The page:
By Judy Ball
My mother, lying in a darkened hospital
room, was close to death. But as she reached for my hand and looked at me
intently, she was fully aware that her youngest daughter was at her side.
"Judy, is it raining?" she asked. "No,
Mom, itís beautiful outside- and itís even more beautiful where you are
going," I answered as confidently as I could despite the tears in my eyes
and the quiver in my voice.
She was almost ready to begin her journey
home to God. "Will you be my partner?" she asked, her fingers still
wrapped around my hand.
Before I could assure her that I would
stay with her as long as I could, she was dead. The woman who had given me
birth, nurtured me from infancy to adulthood, taught me how to pray and
read and cross the street, and protected me from harm was gone.
It had been a long, agonizing 14 months
watching my mother go from stubbornly insisting she could continue to live
on her own to needing more and more care as a series of small strokes, and
finally cancer, took her mind and body. My family and I had been on a
forced march, trying to do our best but never feeling adequate to the
But with my motherís death, memories of
the months of exhaustion, fear, self-doubt, second-guessing-and, yes,
complaining, "When will all this end?"- instantly vanished. I had
experienced the death of loved ones before, but never did it hurt like
this. I was almost 44 years old, but I felt orphaned.
Working your way through
Ironically, our society shows very little
understanding about the unique pain of losing a mother or father, even
though close to 12 million Americans bury a parent annually. What a
powerful support group we could be if we were organized! Perhaps the
following strategies will be a support as you cope with a parentís death.
Remember, you have every reason to grieve.
A parentís death often leaves
adult children with a sense of abandonment and even panic that catches us
by surprise. But why are we caught off guard when the death of the "ma-ma"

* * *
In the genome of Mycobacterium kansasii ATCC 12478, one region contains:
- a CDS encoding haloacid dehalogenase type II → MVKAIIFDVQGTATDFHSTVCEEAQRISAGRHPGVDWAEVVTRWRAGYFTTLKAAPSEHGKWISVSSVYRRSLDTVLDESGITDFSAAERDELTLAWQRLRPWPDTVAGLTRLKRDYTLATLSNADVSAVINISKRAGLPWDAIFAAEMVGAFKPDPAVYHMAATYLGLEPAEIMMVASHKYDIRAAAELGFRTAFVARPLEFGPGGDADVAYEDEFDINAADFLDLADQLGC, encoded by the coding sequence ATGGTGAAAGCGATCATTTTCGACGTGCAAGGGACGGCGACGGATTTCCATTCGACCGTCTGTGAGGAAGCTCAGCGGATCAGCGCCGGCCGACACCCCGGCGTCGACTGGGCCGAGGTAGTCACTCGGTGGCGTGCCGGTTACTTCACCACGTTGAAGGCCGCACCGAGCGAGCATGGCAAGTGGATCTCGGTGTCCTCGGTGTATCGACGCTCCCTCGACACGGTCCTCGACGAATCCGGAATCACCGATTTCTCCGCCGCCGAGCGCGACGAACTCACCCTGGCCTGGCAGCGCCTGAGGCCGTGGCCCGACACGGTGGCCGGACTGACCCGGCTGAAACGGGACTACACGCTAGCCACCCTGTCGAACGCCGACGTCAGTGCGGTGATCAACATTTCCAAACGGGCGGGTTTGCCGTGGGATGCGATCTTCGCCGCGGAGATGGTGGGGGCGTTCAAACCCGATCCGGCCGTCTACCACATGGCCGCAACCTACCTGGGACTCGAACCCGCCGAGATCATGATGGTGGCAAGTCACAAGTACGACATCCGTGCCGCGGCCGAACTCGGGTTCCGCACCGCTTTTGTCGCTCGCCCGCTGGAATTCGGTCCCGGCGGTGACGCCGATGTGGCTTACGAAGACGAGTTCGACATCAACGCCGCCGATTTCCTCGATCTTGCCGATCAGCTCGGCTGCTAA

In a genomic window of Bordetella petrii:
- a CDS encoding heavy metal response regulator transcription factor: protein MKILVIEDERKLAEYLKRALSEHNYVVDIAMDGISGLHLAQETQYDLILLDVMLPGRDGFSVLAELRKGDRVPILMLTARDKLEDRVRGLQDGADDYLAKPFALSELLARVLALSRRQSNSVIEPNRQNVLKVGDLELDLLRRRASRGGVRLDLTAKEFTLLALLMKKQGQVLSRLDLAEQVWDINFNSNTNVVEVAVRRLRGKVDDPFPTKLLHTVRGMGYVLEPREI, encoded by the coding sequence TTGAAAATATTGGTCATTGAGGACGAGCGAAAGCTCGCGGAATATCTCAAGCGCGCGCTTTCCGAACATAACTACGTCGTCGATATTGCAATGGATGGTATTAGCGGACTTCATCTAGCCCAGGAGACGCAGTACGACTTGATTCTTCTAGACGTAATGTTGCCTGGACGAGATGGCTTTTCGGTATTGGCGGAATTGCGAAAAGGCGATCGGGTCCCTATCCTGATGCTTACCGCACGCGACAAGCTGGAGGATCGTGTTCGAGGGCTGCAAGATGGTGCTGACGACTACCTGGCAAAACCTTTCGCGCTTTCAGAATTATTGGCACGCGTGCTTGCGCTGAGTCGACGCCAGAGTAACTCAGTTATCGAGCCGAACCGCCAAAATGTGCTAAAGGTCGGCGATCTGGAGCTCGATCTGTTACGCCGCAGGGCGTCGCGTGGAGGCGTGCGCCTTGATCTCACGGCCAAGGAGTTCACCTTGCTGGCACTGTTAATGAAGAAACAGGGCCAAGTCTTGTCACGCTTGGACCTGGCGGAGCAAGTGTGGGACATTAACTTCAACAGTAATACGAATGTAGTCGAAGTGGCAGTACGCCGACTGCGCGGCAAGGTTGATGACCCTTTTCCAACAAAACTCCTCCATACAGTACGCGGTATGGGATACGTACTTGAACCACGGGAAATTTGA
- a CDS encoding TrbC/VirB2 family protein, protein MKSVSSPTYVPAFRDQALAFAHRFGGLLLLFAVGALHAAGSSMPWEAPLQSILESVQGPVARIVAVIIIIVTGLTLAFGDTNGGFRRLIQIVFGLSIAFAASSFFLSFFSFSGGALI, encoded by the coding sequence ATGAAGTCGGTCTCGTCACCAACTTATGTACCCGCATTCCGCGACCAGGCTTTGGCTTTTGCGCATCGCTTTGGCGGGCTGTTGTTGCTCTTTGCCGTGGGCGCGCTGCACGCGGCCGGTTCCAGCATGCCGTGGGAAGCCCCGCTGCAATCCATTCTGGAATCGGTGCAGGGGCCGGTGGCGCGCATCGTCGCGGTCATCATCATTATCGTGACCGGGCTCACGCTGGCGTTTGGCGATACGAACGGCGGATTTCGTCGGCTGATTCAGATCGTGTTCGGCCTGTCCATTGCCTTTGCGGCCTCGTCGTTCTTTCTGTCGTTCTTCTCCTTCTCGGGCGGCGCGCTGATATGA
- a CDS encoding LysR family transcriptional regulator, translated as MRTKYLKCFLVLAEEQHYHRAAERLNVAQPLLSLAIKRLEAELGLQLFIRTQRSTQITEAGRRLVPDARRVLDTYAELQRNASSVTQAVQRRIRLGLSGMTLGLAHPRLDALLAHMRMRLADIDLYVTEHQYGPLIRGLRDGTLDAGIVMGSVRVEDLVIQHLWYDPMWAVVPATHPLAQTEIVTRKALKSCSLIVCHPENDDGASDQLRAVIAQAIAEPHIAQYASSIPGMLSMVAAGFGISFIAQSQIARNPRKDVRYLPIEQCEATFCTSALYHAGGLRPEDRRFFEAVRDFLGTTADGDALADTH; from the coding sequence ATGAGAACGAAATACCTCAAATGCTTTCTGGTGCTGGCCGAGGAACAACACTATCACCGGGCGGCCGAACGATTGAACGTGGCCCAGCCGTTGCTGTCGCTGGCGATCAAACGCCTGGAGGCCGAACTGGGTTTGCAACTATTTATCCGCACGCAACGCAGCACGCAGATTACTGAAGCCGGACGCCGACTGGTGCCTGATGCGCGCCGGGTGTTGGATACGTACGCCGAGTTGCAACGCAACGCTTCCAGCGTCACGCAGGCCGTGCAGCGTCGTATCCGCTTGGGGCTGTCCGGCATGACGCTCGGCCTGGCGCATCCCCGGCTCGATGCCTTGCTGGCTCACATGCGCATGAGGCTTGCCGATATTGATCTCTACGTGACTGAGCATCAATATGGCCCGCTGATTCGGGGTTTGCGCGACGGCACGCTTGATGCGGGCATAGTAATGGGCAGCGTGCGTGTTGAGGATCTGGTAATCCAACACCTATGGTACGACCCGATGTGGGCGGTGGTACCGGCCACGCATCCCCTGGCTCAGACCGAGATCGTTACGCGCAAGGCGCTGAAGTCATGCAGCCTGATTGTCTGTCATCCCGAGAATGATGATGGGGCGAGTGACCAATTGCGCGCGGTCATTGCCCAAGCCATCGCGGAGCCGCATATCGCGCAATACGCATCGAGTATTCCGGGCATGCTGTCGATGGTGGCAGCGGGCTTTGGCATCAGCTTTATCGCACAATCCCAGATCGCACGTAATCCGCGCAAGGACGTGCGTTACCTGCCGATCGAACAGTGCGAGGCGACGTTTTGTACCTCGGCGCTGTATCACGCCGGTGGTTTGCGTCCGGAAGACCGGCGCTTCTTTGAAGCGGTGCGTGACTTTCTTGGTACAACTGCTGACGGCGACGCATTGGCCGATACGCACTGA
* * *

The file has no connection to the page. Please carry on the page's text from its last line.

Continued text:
or "da-da" whose name we struggled to utter as tiny tots leaves us reeling
or depressed or sleepless?
We may have lived enough years to be an
adult but we will always be a child in relation to our parents. Even if we
find ourselves "parenting our parents" before their deaths, it is the
parent of our youth and childhood that we bury. And, as author R. Scott
Sullender says in Losses in Later Life, "The world is a different
place after our parents die."
Seldom are we, as adults, ready for a
parentís death. We may be busy building our careers or raising our
families; we may be spending our free time traveling or seeking to settle
down; we may be living close by or a continent away from our parents.
Whatever the circumstances, it is virtually impossible to prepare
ourselves emotionally for the loss.
Well-meaning friends and others may seek
to console us by saying, "Your mother lived a long, full life" or "Your
dad was suffering so much- surely itís a blessing." But those phrases ring
hollow when it is our beloved mother or our dear dad who lies in the
casket. Even if we experience a strong sense of relief mixed with our
grief, the sorrow is very deep and very real.
a parent is the single most common form of bereavement in this country.
(Yet) the unstated message is that when a parent is middle-aged or
elderly, the death is somehow less of a loss than other losses. The
message is that grief for a dead parent isnít entirely appropriate.
- Edward Myers -
When Parents Die: A Guide for
matter what the age of the parent or how the death occurred, the pain for
the surviving adult child can be devastating."
- Katherine Fair Donnelly, Author of
Recovering From the Loss of a Parent
|Find ways to cry and talk.
Take advantage of opportunities to
share your grief as long as you feel the need. More than likely, many
family members will be comfortable hearing you talk about your deceased
Friends, especially those
who have not experienced a parentís death, may be more inclined to ask,
for example, how your dad is doing since your motherís death than about
how you are coping. But use this as an opening to express your feelings.
And if friends donít raise the issue at
all, introduce it yourself. Good friends donít mean to be insensitive;
they may need a little reminder that you still want and need to talk. If
your eyes get watery, so be it; if tears roll down your cheeks, itís a
sure sign they need to be shed!
You can talk about your deceased parent
even with those who didnít know your mother or father. When itís June and
youíre chatting with your neighbor about this yearís garden, recall how
your mother welcomed the arrival of the month that also brought with it